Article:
Virtual Databases and Interconnectivity

As the current solutions do not meet our business needs, an alternative to the physical database model has emerged (see Figure 3). The idea is to provide a data management solution that is user-centric rather than model-centric. In this solution model, data management is approached from the desktop, providing a geocomputing environment that integrates both data and functions. Interconnected databases will be serviced with a light weight ‘federating’ database or catalogue. This database will be populated and maintained with a group of data servers. In this model, all applications appear to access data in any of their native data stores. Furthermore, each of the applications may be provided by different vendors, allowing us to achieve best-of-breed integration of tools. The actual structure of the underlying data models is now a distant concern, and the users are free to focus on the core business process. This virtual approach is not without problems. Most significantly, the technology to implement this type of solution is only now emerging and is not in widespread use in E&P. GeoQuest's Finder Enterprise is probably the most advanced, 'federating' operational and project databases via a 'metabase' kernel. Another big issue is one of standards. In order to interconnect successfully, heterogeneous systems need either exact matches on business object identifiers, such as well and seismic line names, or a mechanism for translating between different schemes. This isn't a new problem to data management, but it is a difficult one. Finally, data duplication isn't removed: project databases still need to be physically instantiated, i.e. there is still multiple source to multiple project loading taking place. On the plus side, the back-population of data is less of an issue, as data remains largely in situ. It may also be easier to maintain - there is less data duplication, and natural support for heterogeneous architectures. A virtual database may provide only 'cosmetic integration', but it does meet business needs. Business users don't care where the data actually resides, provided it appears to be integrated.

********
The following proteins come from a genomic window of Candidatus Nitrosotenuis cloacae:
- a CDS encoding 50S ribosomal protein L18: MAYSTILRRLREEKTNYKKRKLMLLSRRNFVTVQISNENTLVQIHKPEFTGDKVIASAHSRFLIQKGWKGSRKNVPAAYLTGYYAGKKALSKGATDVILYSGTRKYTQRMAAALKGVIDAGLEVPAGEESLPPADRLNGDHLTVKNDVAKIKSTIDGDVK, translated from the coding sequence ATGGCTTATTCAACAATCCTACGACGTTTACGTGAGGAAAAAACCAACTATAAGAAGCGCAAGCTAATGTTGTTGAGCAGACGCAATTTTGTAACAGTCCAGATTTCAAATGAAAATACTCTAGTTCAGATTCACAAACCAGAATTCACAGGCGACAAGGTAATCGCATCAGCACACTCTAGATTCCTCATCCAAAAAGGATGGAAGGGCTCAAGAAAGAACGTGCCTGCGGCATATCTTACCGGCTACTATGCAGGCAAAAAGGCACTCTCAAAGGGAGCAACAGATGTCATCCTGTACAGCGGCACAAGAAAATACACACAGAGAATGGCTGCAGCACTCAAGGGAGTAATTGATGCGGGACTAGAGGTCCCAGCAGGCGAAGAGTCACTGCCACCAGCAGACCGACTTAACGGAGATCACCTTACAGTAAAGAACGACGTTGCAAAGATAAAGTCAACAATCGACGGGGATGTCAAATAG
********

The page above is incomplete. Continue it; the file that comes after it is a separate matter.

Figure 3

Full circle?

It may appear that we've come full circle, back to isolated systems. Actually we've advanced considerably, to a state of hopefully dynamic equilibrium between centralized generalist databases and distributed specialist databases and applications. Excessive focus on the database itself is unhealthy, and causes us to loose sight of the business objective, which is to get quality data to business tools on demand. This can be achieved equally through the looser integration of separate data stores. Shared data models are neither necessary nor sufficient to meet the goals of a successful E&P interpretation system. Interconnected data stores are necessary, and this refocuses the data management on the business process, rather than on data and models. We are entering an era of interconnectivity between islands of integration. Only time will tell whether this expands into interoperability. More from Exprodat at